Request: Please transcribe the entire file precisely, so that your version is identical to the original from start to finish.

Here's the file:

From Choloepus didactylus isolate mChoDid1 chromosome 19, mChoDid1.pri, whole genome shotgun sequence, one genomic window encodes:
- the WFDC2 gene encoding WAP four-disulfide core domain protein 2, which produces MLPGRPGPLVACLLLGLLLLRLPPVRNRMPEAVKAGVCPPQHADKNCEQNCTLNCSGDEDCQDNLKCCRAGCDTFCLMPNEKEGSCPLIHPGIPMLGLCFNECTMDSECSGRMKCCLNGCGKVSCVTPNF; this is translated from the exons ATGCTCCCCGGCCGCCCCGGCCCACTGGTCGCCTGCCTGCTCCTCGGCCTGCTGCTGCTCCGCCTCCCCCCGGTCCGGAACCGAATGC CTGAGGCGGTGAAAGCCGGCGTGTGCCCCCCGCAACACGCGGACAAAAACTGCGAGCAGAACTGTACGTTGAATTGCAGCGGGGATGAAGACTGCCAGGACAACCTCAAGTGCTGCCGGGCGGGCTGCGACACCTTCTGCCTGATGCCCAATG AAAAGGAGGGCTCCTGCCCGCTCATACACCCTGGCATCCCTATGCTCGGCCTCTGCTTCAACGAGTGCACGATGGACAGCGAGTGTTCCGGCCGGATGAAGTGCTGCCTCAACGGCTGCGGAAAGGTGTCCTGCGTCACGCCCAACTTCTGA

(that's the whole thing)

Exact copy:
From Choloepus didactylus isolate mChoDid1 chromosome 19, mChoDid1.pri, whole genome shotgun sequence, one genomic window encodes:
- the WFDC2 gene encoding WAP four-disulfide core domain protein 2, which produces MLPGRPGPLVACLLLGLLLLRLPPVRNRMPEAVKAGVCPPQHADKNCEQNCTLNCSGDEDCQDNLKCCRAGCDTFCLMPNEKEGSCPLIHPGIPMLGLCFNECTMDSECSGRMKCCLNGCGKVSCVTPNF; this is translated from the exons ATGCTCCCCGGCCGCCCCGGCCCACTGGTCGCCTGCCTGCTCCTCGGCCTGCTGCTGCTCCGCCTCCCCCCGGTCCGGAACCGAATGC CTGAGGCGGTGAAAGCCGGCGTGTGCCCCCCGCAACACGCGGACAAAAACTGCGAGCAGAACTGTACGTTGAATTGCAGCGGGGATGAAGACTGCCAGGACAACCTCAAGTGCTGCCGGGCGGGCTGCGACACCTTCTGCCTGATGCCCAATG AAAAGGAGGGCTCCTGCCCGCTCATACACCCTGGCATCCCTATGCTCGGCCTCTGCTTCAACGAGTGCACGATGGACAGCGAGTGTTCCGGCCGGATGAAGTGCTGCCTCAACGGCTGCGGAAAGGTGTCCTGCGTCACGCCCAACTTCTGA